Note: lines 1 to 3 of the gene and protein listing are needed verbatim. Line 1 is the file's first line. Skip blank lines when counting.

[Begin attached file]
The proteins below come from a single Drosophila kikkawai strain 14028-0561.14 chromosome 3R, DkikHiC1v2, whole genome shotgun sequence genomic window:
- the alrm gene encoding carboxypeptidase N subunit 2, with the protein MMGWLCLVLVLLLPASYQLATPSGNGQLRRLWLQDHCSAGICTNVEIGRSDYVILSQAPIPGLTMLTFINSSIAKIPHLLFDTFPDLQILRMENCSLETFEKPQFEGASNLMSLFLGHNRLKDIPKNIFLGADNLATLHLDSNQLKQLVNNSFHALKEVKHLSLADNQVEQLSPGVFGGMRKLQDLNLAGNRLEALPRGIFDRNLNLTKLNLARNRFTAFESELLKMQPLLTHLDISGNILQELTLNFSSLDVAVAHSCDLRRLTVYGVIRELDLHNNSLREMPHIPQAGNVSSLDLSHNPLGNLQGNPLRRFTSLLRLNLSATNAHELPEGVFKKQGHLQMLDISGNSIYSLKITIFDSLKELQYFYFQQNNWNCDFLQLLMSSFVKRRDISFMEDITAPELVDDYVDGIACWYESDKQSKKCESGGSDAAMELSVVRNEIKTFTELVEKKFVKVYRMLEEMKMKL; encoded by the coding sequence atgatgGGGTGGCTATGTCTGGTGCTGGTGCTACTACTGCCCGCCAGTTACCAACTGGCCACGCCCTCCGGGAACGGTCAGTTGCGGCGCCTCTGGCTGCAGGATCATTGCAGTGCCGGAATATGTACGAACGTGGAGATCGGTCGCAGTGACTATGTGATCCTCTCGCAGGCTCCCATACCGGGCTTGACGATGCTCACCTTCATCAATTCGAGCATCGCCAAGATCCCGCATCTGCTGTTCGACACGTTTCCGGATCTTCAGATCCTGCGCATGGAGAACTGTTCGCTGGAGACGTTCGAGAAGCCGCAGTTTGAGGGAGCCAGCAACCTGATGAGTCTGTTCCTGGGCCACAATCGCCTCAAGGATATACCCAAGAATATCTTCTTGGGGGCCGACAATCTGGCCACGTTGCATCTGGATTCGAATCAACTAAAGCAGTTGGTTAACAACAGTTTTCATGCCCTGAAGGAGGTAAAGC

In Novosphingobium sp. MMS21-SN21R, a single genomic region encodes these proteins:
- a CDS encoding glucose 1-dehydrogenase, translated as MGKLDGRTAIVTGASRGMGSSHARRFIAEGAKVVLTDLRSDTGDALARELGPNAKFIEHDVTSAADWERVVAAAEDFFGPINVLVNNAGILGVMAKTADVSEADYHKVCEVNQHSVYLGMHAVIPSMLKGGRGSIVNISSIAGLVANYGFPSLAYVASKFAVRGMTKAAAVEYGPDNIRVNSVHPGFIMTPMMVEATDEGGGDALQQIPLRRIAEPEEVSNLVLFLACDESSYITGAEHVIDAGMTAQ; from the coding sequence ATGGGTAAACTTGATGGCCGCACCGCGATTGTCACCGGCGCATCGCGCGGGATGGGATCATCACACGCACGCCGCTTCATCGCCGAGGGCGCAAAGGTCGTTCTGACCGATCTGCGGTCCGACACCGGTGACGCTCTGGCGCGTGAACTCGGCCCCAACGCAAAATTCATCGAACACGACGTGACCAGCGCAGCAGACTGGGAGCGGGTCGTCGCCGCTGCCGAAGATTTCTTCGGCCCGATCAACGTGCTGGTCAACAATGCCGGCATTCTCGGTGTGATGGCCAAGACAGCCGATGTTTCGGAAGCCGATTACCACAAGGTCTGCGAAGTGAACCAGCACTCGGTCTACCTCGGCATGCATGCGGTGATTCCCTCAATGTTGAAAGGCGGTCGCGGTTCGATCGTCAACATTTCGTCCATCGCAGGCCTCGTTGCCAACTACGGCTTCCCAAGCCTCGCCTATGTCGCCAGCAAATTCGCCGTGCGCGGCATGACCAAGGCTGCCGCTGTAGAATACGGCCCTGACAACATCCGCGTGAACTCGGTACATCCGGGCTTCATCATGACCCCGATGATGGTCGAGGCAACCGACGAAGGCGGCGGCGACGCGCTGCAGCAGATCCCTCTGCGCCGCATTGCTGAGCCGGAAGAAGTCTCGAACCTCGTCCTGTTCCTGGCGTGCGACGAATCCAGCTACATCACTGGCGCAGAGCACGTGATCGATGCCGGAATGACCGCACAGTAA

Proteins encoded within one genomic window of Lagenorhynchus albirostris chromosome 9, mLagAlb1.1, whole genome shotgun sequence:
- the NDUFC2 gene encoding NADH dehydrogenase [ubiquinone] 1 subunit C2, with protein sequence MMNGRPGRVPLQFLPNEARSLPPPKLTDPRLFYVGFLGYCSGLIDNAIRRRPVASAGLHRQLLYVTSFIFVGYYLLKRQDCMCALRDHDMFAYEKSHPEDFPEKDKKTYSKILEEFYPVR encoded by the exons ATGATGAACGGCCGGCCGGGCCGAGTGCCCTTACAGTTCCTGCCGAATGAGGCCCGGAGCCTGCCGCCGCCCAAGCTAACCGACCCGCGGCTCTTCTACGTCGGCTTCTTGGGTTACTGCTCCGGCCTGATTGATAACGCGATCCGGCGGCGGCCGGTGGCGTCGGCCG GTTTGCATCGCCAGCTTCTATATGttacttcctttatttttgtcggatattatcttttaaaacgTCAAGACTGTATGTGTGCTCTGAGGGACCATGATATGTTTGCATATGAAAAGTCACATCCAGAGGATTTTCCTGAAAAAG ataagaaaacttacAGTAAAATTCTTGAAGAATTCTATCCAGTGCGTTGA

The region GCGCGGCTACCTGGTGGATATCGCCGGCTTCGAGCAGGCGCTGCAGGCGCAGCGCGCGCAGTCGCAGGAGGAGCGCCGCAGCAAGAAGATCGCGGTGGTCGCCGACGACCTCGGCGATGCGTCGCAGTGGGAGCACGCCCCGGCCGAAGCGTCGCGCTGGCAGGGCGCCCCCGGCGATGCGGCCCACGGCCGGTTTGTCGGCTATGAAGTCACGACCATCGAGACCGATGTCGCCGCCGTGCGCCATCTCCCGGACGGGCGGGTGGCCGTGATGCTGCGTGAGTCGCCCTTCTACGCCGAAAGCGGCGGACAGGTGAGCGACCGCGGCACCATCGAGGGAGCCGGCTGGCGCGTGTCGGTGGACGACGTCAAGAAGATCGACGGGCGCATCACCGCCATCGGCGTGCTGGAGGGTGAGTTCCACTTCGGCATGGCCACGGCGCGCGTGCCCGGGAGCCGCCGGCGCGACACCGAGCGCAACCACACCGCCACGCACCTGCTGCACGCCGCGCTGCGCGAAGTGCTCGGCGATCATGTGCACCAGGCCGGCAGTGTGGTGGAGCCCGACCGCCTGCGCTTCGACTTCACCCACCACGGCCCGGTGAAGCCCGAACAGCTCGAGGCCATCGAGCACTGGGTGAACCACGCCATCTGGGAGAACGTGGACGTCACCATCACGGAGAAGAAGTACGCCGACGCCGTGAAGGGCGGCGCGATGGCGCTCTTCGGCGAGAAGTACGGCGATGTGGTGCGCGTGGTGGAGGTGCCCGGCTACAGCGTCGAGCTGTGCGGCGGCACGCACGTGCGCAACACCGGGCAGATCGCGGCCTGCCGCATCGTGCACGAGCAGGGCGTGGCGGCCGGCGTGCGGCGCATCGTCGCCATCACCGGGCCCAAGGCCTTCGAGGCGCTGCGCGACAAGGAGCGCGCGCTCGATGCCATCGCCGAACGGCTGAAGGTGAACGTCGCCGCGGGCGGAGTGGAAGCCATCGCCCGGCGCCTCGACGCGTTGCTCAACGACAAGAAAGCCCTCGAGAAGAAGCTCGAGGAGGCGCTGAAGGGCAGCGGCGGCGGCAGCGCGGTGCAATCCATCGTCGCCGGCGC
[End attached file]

The proteins below come from a single Drosophila kikkawai strain 14028-0561.14 chromosome 3R, DkikHiC1v2, whole genome shotgun sequence genomic window:
- the alrm gene encoding carboxypeptidase N subunit 2, with the protein MMGWLCLVLVLLLPASYQLATPSGNGQLRRLWLQDHCSAGICTNVEIGRSDYVILSQAPIPGLTMLTFINSSIAKIPHLLFDTFPDLQILRMENCSLETFEKPQFEGASNLMSLFLGHNRLKDIPKNIFLGADNLATLHLDSNQLKQLVNNSFHALKEVKHLSLADNQVEQLSPGVFGGMRKLQDLNLAGNRLEALPRGIFDRNLNLTKLNLARNRFTAFESELLKMQPLLTHLDISGNILQELTLNFSSLDVAVAHSCDLRRLTVYGVIRELDLHNNSLREMPHIPQAGNVSSLDLSHNPLGNLQGNPLRRFTSLLRLNLSATNAHELPEGVFKKQGHLQMLDISGNSIYSLKITIFDSLKELQYFYFQQNNWNCDFLQLLMSSFVKRRDISFMEDITAPELVDDYVDGIACWYESDKQSKKCESGGSDAAMELSVVRNEIKTFTELVEKKFVKVYRMLEEMKMKL; encoded by the coding sequence atgatgGGGTGGCTATGTCTGGTGCTGGTGCTACTACTGCCCGCCAGTTACCAACTGGCCACGCCCTCCGGGAACGGTCAGTTGCGGCGCCTCTGGCTGCAGGATCATTGCAGTGCCGGAATATGTACGAACGTGGAGATCGGTCGCAGTGACTATGTGATCCTCTCGCAGGCTCCCATACCGGGCTTGACGATGCTCACCTTCATCAATTCGAGCATCGCCAAGATCCCGCATCTGCTGTTCGACACGTTTCCGGATCTTCAGATCCTGCGCATGGAGAACTGTTCGCTGGAGACGTTCGAGAAGCCGCAGTTTGAGGGAGCCAGCAACCTGATGAGTCTGTTCCTGGGCCACAATCGCCTCAAGGATATACCCAAGAATATCTTCTTGGGGGCCGACAATCTGGCCACGTTGCATCTGGATTCGAATCAACTAAAGCAGTTGGTTAACAACAGTTTTCATGCCCTGAAGGAGGTAAAGC

In Novosphingobium sp. MMS21-SN21R, a single genomic region encodes these proteins: